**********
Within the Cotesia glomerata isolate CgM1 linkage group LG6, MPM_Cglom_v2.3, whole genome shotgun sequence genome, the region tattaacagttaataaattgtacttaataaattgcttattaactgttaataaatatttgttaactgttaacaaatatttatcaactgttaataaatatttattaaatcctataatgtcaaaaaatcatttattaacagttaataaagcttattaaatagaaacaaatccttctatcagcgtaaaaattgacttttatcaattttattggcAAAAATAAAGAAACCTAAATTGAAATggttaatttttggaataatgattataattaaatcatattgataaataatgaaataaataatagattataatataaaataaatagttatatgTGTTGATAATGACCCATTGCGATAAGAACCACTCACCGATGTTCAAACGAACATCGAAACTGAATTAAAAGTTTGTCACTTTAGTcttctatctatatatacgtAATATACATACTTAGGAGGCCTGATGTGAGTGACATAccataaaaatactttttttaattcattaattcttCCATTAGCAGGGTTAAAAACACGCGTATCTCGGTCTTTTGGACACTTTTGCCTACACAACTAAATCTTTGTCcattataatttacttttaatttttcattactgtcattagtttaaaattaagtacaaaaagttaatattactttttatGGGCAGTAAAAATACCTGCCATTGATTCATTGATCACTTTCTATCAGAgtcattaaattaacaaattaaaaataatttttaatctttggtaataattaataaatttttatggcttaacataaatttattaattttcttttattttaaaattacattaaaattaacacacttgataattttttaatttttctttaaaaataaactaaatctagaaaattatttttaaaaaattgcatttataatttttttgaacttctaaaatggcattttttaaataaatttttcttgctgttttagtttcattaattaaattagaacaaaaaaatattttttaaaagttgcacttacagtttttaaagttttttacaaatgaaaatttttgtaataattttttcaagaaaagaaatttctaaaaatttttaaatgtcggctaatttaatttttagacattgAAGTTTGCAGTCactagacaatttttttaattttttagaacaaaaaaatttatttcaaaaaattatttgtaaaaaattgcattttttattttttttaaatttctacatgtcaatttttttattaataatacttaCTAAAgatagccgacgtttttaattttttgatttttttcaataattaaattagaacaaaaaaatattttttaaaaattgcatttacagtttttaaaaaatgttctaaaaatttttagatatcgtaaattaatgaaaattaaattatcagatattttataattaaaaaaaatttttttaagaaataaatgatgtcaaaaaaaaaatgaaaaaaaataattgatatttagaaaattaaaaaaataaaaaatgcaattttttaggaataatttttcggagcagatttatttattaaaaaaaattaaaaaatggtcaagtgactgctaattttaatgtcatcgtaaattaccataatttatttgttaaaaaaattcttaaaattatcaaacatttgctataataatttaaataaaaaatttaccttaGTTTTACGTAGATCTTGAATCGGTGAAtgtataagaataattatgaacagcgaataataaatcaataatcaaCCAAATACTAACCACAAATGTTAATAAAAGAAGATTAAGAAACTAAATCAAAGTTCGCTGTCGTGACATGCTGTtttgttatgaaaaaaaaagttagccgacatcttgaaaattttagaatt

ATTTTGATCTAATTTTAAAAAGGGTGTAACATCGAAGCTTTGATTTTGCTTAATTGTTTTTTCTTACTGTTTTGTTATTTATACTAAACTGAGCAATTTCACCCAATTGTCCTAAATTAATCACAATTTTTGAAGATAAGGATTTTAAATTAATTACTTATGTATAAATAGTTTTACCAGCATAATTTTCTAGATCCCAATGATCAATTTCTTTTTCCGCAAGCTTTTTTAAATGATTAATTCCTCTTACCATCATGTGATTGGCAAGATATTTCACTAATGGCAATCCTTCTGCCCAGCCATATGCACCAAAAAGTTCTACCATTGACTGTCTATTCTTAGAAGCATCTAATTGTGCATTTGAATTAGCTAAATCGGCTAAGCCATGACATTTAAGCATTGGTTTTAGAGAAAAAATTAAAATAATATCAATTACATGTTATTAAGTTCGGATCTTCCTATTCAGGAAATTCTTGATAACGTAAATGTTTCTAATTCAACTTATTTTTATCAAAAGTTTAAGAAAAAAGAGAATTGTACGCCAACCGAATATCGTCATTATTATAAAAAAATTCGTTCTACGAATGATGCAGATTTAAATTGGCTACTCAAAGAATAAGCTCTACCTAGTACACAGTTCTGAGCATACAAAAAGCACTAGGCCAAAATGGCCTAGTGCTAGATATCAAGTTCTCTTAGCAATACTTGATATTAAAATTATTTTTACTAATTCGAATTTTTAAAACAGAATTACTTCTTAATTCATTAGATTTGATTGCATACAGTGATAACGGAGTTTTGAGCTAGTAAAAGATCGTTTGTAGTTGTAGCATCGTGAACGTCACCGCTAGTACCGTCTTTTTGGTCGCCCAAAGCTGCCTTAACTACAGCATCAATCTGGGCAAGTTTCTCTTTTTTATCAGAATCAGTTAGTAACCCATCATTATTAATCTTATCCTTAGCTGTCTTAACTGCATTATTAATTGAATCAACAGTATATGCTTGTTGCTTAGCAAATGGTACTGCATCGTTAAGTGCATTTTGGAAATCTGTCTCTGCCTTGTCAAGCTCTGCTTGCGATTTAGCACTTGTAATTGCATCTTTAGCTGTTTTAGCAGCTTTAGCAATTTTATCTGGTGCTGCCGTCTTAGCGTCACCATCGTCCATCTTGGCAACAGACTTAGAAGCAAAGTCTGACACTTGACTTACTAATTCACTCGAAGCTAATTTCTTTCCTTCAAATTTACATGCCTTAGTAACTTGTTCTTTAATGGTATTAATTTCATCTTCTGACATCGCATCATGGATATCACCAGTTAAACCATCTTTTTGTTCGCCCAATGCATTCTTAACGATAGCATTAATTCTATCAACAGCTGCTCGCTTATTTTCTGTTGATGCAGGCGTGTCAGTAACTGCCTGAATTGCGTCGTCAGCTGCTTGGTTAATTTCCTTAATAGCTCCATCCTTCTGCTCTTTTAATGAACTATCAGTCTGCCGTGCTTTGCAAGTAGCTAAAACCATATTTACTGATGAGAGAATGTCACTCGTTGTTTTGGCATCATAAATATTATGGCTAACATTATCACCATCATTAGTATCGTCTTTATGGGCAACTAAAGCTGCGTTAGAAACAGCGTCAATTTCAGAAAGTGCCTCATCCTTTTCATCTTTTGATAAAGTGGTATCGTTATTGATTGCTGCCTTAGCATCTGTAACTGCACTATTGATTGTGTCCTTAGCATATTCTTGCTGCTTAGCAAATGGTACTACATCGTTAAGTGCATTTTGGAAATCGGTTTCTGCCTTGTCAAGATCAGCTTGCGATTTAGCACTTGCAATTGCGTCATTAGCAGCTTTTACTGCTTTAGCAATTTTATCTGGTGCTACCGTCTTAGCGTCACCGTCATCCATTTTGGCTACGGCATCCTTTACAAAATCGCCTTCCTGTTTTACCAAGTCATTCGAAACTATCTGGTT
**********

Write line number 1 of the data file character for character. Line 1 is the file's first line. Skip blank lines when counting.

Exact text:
Within the Cotesia glomerata isolate CgM1 linkage group LG6, MPM_Cglom_v2.3, whole genome shotgun sequence genome, the region tattaacagttaataaattgtacttaataaattgcttattaactgttaataaatatttgttaactgttaacaaatatttatcaactgttaataaatatttattaaatcctataatgtcaaaaaatcatttattaacagttaataaagcttattaaatagaaacaaatccttctatcagcgtaaaaattgacttttatcaattttattggcAAAAATAAAGAAACCTAAATTGAAATggttaatttttggaataatgattataattaaatcatattgataaataatgaaataaataatagattataatataaaataaatagttatatgTGTTGATAATGACCCATTGCGATAAGAACCACTCACCGATGTTCAAACGAACATCGAAACTGAATTAAAAGTTTGTCACTTTAGTcttctatctatatatacgtAATATACATACTTAGGAGGCCTGATGTGAGTGACATAccataaaaatactttttttaattcattaattcttCCATTAGCAGGGTTAAAAACACGCGTATCTCGGTCTTTTGGACACTTTTGCCTACACAACTAAATCTTTGTCcattataatttacttttaatttttcattactgtcattagtttaaaattaagtacaaaaagttaatattactttttatGGGCAGTAAAAATACCTGCCATTGATTCATTGATCACTTTCTATCAGAgtcattaaattaacaaattaaaaataatttttaatctttggtaataattaataaatttttatggcttaacataaatttattaattttcttttattttaaaattacattaaaattaacacacttgataattttttaatttttctttaaaaataaactaaatctagaaaattatttttaaaaaattgcatttataatttttttgaacttctaaaatggcattttttaaataaatttttcttgctgttttagtttcattaattaaattagaacaaaaaaatattttttaaaagttgcacttacagtttttaaagttttttacaaatgaaaatttttgtaataattttttcaagaaaagaaatttctaaaaatttttaaatgtcggctaatttaatttttagacattgAAGTTTGCAGTCactagacaatttttttaattttttagaacaaaaaaatttatttcaaaaaattatttgtaaaaaattgcattttttattttttttaaatttctacatgtcaatttttttattaataatacttaCTAAAgatagccgacgtttttaattttttgatttttttcaataattaaattagaacaaaaaaatattttttaaaaattgcatttacagtttttaaaaaatgttctaaaaatttttagatatcgtaaattaatgaaaattaaattatcagatattttataattaaaaaaaatttttttaagaaataaatgatgtcaaaaaaaaaatgaaaaaaaataattgatatttagaaaattaaaaaaataaaaaatgcaattttttaggaataatttttcggagcagatttatttattaaaaaaaattaaaaaatggtcaagtgactgctaattttaatgtcatcgtaaattaccataatttatttgttaaaaaaattcttaaaattatcaaacatttgctataataatttaaataaaaaatttaccttaGTTTTACGTAGATCTTGAATCGGTGAAtgtataagaataattatgaacagcgaataataaatcaataatcaaCCAAATACTAACCACAAATGTTAATAAAAGAAGATTAAGAAACTAAATCAAAGTTCGCTGTCGTGACATGCTGTtttgttatgaaaaaaaaagttagccgacatcttgaaaattttagaatt